Thursday, July 12, 2012
An Explanation Of Bigfoot Eye Shine
Editor’s Note: This is a guest post by Bigfoot Evidence contributor, Jamie AKA Snowhorse, a geology student at Humboldt State University. He believes the best way to find a Bigfoot is to use proven wildlife biology field methods. You can visit his blog, Bad Bigfoot.
After reading a few accounts and reports I think that people are getting confused in regards to eyeshine. A lot of reports are accompanied by accounts of eyeshine. The eyeshine effect is sometimes perceived as validation that there was actually something there in the woods. It does take an animal to have eyeshine and when viewed in the wild it can give some insight into the animal in question. But it is not definitive. There are no absolutes when dealing with reflective color. The many defects, variations, and abnormalities within the eye itself can produce a variable number of colors.
What is eyeshine? It's a reflection off of something called the Tapetum Lucidum. I would suggest that everyone read the Wikipedia article on it.
The important part to note is that eyeshine is multidirectional. It shines the whole eye and is viewed from many angles.
The Bigfoot in the room concerning these reports is that primates in general don't have a tapetum lucidum. Only lemurs do and they diverged from the order around 50 million years ago. This is both a problem and a solution. If the principle uniformitarianism is to be applied to the argument then any report of a Bigfoot accompanied with a report of eyeshine is indicative of misidentification of another species.
The refutation of this argument is that hominids are often photographed with "red eye". This is often used as evidence that the subject of these reports is actually a hominid. Seems logical right? Humans have red eyeshine? Nope....
The "red eye" effect is not the same as eyeshine.
A simple reading of the Wikipedia page on the subject should bring everyone up to speed.
An abstract of the journal article that the Wikipedia article cites is available here:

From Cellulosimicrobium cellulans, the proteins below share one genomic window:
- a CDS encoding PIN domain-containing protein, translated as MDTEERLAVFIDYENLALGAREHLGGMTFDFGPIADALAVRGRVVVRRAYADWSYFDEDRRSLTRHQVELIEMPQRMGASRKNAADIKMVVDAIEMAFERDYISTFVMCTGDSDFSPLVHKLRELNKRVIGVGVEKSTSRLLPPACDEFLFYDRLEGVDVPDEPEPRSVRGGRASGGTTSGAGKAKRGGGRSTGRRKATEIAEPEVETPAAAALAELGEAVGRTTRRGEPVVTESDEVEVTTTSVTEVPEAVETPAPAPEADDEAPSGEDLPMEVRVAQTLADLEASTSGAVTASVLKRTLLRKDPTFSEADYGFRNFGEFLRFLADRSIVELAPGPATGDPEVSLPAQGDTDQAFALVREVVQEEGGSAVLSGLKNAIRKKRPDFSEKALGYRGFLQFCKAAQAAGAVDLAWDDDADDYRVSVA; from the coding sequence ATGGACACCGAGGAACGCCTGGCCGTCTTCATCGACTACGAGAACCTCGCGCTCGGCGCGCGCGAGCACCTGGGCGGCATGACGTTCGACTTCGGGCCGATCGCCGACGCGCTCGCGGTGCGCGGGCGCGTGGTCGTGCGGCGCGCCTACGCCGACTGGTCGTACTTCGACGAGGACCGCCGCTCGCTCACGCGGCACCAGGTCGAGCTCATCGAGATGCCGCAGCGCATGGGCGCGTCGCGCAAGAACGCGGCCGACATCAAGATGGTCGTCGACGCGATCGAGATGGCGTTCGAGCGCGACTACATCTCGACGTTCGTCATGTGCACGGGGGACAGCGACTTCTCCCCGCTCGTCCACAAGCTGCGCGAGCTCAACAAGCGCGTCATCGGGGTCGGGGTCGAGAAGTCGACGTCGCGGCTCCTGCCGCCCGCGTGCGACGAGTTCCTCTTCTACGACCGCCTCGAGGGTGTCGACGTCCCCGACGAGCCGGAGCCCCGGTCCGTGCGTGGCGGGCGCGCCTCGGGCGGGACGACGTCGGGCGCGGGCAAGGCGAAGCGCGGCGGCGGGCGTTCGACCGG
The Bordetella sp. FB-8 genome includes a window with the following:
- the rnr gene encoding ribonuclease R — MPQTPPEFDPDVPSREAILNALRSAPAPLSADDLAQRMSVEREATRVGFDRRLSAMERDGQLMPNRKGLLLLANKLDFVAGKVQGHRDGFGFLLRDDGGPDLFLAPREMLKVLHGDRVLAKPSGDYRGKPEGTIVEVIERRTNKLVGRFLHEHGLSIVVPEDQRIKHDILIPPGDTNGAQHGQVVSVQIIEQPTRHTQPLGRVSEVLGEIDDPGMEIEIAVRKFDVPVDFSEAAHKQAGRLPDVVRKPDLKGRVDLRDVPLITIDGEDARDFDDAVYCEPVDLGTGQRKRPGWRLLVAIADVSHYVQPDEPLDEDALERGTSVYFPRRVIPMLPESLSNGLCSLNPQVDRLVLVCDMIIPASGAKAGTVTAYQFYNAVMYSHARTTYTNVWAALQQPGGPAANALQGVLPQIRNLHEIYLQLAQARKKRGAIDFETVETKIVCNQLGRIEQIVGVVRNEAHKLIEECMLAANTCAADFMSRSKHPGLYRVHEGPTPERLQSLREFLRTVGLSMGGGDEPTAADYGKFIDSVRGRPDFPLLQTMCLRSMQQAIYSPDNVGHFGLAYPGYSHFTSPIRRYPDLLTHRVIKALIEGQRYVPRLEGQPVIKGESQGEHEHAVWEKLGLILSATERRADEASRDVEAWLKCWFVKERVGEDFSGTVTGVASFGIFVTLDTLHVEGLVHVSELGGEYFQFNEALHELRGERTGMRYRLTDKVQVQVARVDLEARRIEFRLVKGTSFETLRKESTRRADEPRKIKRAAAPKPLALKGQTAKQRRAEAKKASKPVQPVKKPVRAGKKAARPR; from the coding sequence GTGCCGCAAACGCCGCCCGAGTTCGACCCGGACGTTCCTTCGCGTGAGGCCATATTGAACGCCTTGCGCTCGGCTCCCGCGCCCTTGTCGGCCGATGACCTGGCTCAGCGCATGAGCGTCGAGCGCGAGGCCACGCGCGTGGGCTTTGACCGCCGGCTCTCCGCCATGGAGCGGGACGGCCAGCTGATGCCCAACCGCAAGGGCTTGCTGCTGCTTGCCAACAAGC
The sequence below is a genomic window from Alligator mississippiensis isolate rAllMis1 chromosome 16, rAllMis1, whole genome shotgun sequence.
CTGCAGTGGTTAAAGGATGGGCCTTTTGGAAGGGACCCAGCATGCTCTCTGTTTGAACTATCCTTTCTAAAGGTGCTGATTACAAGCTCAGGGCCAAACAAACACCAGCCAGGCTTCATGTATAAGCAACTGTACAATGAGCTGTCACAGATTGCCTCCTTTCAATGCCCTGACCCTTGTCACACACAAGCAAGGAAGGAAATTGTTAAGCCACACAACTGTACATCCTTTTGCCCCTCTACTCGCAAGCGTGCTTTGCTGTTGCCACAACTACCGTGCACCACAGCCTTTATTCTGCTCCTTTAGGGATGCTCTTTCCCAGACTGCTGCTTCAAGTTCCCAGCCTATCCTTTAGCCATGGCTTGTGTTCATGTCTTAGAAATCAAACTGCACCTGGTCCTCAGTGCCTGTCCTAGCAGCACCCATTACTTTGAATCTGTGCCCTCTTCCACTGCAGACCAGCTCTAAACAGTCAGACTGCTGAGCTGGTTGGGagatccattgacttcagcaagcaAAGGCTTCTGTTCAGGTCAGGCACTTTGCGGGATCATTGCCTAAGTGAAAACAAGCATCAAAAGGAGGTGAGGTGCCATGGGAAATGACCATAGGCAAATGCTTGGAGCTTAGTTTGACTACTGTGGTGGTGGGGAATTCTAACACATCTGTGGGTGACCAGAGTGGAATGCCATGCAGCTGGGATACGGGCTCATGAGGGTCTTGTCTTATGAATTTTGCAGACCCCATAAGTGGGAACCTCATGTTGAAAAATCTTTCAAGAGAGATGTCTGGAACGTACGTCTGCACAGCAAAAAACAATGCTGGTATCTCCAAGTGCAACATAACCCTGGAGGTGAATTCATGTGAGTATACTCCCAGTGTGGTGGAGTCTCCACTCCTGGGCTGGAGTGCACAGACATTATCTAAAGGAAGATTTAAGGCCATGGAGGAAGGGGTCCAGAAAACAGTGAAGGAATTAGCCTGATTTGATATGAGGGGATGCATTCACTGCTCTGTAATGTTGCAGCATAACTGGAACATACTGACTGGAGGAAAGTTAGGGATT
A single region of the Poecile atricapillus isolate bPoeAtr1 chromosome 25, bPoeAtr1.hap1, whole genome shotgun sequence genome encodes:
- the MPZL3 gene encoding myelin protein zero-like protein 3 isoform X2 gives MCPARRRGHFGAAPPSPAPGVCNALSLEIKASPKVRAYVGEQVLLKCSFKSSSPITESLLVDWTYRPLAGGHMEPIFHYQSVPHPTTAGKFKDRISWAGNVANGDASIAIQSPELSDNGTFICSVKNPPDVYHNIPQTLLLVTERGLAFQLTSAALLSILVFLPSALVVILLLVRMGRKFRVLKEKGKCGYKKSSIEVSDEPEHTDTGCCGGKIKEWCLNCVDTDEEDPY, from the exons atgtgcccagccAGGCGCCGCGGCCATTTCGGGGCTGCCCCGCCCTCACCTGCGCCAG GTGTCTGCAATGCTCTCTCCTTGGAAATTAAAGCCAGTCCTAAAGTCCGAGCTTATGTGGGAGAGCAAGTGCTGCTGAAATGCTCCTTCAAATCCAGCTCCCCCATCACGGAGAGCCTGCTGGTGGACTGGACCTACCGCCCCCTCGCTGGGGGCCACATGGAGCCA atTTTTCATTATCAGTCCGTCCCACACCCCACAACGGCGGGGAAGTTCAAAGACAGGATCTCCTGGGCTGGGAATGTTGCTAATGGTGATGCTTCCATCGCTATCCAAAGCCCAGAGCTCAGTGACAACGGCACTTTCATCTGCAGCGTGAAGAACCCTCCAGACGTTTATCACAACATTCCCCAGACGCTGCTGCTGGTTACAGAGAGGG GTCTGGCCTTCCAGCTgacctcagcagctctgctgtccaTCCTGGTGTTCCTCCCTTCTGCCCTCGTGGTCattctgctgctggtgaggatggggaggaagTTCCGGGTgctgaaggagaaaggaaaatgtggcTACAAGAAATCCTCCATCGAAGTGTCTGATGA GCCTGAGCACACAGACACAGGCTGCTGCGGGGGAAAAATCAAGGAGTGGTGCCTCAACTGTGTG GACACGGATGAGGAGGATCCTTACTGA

In short, the red eye effect is only visible when the observer angle is dead on with the light source. What does this mean? Unless your light source is within a few inches from your eye you will not see red eye. This is why nice cameras and pro photographers often have light source away from the lens. If the flash is too close to the lens then there will be some red eye. It is often noted that theater spotlight operators sometimes see the red eye effect from actors on stage.
So okay maybe the "red eyes of bigfoot" is really just a glimpse of the red eye effect when the proper angles align? Nope... the iris of the eye compensates for the increased amount of focused light. This means that the effect is only visible for a short amount of time and only when the angles are perfect. So any red eye would only be visible for a fraction of a second. Some cheaper cameras have a red eye neutralizing flash that strobes for a few seconds to contract the pupil to neutralize the red eye effect.
So in closing, accounts of eyeshine in bigfoot are largely indicative of a misidentification with another species, like owls. I think that a comprehensive mythbusters type of experiment is needed to settle it. Next time I'm in the field at night I'll try and get some footage to demonstrate the effects.
Jamie AKA Snowhorse
Posted by Shawn at 7/12/2012 11:00:00 AM